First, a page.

More than a decade into their career, Medeski, Martin & Wood continue to expand their sound. This time out, they've enlisted John King (Dust Brothers, Beck, Beastie Boys) as producer and engineer, and he brings a left-field pop sensibility to the table without ever sacrificing the personality and energy of the band. OK, it's not really "pop," but the songs themselves are less overtly "out" than the last couple records despite some wicked, nasty, wonderful tones. The new sound is a thick one, with lots of different layers and perhaps the largest keyboard arsenal ever assembled. On the first track alone, "Anonymous Skulls," you can hear just about every keyboard sound known to man, but it never gets too busy or claustrophobic. In fact, it's almost like the overdubbing process made them more aware of the tunes themselves rather than just the playing, making the songs particularly focused. It's easy to tell this is MMW, with Chris Wood's rich basslines, John Medeski's often percussive virtuosity, and Billy Martin's easily identifiable beats, but all the different layers and bits of ear-candy details really add a new element to the sound. There's also the fairly prominent use of Mellotron, which adds great texture, especially in the sometimes abusive hands of Medeski, who really demonstrates knowledge and mastery of every different keyboard and keyboard style. Forsaking the plethora of guest stars of the last two albums, the only guests are Marc Ribot (on four tracks) with the Sex Mob horns (Steven Bernstein and Briggan Krauss) joining on one of those. Ribot plays with perhaps his thickest, most distorted tone on record on "New Planet," and really lets it rip on "Queen Bee." End of the World Party (Just in Case) is probably the most intricately assembled of the MMW records, but the grooves are still unshakable and the bottom line is that they're still a great band. The fact that they continue to push their sound, even enlisting an almost mainstream "rock" producer to spice things up, is almost a victory in itself in the generally too-safe world of jazz, but the real success is that they keep putting out great records. This is no exception.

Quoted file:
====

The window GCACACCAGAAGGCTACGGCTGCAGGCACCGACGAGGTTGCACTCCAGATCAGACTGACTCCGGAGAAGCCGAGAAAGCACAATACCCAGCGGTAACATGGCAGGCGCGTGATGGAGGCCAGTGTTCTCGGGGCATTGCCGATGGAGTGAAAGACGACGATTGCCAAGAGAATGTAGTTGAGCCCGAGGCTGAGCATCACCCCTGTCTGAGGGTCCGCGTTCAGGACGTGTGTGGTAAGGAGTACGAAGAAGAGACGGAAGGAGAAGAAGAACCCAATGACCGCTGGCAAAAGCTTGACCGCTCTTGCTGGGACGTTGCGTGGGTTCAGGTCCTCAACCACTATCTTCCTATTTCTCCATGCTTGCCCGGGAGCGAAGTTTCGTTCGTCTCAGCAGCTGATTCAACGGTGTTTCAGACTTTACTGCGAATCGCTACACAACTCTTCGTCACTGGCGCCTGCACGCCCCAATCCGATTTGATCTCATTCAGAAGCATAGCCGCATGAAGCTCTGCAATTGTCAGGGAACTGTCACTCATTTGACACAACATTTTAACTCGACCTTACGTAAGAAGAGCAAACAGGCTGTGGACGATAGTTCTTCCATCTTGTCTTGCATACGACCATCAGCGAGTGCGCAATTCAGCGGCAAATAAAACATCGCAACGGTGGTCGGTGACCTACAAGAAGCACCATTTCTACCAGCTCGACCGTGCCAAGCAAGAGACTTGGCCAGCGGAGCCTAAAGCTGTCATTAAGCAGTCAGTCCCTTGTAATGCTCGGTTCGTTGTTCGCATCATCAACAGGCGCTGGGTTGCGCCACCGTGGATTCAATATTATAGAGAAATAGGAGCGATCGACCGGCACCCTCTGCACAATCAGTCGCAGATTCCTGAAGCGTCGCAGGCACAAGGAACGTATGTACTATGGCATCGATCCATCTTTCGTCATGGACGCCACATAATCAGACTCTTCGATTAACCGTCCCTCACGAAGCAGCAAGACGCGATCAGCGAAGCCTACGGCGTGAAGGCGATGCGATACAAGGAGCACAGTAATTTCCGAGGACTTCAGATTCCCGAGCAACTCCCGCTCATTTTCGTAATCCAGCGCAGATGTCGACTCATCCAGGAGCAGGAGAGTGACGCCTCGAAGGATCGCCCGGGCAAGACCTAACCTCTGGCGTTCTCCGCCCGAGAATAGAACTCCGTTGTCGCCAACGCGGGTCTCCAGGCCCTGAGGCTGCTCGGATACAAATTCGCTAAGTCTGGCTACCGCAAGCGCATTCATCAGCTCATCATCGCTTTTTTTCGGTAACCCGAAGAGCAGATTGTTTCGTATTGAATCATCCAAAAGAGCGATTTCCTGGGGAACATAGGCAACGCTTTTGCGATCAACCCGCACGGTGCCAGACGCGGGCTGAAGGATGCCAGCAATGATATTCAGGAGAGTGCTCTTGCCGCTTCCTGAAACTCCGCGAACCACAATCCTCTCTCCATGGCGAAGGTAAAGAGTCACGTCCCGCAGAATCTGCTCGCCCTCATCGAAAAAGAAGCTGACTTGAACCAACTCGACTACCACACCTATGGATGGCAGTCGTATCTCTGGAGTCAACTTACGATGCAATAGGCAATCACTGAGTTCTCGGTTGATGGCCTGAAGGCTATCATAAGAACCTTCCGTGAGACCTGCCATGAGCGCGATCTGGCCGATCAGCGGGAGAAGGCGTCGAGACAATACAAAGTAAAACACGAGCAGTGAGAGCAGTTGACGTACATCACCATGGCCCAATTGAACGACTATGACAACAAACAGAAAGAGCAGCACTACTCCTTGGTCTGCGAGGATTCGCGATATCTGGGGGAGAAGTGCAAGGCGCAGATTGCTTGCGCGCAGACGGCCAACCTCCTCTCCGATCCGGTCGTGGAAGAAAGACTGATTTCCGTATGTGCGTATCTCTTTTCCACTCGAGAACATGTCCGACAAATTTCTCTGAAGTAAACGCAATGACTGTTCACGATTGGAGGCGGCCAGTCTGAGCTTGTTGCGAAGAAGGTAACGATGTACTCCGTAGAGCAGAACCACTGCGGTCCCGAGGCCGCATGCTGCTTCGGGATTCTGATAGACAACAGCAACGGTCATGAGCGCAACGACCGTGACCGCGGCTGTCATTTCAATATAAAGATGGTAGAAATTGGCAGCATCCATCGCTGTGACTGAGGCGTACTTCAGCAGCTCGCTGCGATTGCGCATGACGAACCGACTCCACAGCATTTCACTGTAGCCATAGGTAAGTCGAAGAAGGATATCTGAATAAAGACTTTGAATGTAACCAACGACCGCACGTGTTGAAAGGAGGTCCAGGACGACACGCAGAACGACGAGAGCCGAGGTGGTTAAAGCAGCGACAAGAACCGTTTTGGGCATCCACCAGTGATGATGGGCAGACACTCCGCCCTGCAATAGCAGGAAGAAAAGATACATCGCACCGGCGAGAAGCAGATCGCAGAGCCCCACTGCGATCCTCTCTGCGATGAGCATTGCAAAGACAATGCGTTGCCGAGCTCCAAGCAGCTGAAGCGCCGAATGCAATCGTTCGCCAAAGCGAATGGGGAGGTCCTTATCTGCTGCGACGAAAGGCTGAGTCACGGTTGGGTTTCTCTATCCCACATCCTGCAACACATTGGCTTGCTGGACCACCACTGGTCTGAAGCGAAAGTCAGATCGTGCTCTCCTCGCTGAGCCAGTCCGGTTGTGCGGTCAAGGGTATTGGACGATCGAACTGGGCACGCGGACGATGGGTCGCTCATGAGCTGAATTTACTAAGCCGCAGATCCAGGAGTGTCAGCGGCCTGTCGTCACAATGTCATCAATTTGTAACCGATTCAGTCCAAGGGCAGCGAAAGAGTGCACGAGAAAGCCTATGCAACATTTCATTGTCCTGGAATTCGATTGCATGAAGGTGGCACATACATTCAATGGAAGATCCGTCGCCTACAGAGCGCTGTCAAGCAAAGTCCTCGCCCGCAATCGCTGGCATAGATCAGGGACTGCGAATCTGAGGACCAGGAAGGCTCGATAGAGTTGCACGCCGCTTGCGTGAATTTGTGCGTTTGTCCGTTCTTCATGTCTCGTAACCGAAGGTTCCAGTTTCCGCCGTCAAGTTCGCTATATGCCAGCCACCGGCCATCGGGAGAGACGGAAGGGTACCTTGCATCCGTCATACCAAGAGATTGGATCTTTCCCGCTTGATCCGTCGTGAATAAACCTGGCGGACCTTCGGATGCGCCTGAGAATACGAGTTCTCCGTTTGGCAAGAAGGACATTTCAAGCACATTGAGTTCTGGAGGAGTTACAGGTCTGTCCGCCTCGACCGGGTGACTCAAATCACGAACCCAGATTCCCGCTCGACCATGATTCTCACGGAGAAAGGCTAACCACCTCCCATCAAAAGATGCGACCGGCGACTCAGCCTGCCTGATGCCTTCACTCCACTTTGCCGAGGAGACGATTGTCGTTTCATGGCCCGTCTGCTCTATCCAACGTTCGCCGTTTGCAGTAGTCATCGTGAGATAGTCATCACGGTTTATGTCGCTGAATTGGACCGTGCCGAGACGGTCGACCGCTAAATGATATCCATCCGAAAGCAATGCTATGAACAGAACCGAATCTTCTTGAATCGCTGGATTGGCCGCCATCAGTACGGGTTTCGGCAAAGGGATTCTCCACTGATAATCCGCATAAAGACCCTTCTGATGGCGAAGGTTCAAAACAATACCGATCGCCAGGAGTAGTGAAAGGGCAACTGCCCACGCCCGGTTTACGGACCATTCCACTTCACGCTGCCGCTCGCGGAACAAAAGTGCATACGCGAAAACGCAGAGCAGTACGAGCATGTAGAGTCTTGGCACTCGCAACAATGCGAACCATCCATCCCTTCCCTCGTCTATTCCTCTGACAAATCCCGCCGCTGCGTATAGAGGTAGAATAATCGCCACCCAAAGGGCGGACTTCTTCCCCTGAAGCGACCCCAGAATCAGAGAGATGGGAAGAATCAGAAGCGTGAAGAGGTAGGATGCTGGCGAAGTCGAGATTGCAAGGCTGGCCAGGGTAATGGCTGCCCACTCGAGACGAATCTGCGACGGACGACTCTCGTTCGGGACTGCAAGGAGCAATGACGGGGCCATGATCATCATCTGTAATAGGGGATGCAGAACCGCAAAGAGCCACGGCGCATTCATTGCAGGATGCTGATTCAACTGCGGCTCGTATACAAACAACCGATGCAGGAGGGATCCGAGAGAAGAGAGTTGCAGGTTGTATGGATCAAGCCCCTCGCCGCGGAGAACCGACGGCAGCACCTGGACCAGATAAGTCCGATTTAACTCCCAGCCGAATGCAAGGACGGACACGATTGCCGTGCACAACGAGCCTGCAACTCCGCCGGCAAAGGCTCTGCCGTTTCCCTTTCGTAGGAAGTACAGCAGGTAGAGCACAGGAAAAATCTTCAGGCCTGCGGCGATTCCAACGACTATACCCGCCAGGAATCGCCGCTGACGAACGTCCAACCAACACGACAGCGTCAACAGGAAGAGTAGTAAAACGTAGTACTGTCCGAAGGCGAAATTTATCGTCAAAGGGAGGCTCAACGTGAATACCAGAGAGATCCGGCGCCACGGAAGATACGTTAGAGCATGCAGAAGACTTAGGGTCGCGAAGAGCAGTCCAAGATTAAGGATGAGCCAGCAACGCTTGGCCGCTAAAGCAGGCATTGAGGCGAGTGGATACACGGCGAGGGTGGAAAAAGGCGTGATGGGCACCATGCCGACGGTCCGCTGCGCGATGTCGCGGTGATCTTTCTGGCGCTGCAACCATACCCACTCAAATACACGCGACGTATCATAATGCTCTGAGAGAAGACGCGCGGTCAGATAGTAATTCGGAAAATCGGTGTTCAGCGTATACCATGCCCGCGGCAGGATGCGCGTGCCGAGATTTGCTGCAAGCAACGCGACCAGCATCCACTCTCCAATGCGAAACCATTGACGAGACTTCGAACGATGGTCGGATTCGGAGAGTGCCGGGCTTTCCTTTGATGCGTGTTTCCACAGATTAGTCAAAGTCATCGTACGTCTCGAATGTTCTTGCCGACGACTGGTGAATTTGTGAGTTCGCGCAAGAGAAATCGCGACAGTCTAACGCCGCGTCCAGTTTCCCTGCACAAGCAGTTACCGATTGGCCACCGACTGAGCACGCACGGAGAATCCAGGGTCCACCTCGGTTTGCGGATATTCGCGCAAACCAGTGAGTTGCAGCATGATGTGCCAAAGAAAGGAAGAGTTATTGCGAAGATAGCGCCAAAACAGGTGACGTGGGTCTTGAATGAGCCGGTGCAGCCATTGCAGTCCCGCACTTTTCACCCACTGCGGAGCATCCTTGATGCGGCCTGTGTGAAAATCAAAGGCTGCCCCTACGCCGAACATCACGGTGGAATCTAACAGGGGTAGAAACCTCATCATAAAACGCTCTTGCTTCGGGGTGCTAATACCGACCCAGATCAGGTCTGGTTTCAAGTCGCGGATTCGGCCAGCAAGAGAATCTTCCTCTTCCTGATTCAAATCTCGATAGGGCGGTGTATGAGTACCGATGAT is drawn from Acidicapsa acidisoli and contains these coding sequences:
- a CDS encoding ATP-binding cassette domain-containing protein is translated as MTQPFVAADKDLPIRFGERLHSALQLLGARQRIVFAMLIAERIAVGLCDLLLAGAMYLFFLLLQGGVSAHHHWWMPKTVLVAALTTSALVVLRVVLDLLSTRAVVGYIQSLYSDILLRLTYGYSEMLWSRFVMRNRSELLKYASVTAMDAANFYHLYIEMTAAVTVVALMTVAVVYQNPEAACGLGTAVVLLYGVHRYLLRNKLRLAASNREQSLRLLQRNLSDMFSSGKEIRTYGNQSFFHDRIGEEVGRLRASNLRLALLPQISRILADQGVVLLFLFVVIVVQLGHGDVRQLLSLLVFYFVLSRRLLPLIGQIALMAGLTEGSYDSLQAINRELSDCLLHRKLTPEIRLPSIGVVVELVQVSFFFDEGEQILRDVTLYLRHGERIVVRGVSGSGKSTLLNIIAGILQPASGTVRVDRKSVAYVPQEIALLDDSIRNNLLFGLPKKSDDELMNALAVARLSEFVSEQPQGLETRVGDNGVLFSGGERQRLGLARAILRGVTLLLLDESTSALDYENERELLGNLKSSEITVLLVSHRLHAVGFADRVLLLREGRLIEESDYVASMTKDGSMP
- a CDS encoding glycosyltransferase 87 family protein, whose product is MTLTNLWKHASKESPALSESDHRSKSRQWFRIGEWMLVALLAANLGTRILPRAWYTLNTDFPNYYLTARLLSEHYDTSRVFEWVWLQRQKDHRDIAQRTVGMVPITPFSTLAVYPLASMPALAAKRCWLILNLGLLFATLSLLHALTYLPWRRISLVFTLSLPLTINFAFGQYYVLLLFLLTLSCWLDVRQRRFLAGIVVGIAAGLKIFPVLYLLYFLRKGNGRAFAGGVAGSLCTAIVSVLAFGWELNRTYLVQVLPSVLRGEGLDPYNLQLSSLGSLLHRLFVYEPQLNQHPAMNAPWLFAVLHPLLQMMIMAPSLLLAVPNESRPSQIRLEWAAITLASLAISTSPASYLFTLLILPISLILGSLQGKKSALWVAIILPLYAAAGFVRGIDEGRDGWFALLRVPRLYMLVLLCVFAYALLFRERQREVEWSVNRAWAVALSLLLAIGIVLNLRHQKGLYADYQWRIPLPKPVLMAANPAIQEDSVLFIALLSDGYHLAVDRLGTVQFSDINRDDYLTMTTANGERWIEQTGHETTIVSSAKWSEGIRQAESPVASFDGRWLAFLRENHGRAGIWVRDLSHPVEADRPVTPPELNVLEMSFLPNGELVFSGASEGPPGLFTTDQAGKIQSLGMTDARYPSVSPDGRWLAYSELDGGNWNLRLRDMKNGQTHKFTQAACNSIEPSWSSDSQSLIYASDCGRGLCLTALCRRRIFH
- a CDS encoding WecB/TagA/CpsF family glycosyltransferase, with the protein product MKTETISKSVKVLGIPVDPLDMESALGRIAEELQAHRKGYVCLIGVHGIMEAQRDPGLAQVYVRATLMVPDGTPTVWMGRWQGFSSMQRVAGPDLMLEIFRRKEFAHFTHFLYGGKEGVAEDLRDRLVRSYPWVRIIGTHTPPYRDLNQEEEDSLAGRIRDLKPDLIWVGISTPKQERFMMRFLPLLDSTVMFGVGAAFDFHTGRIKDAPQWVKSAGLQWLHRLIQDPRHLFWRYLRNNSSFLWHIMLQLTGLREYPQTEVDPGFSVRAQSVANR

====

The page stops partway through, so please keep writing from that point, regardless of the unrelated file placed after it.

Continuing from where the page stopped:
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AllMusic Review by Sean Westergaard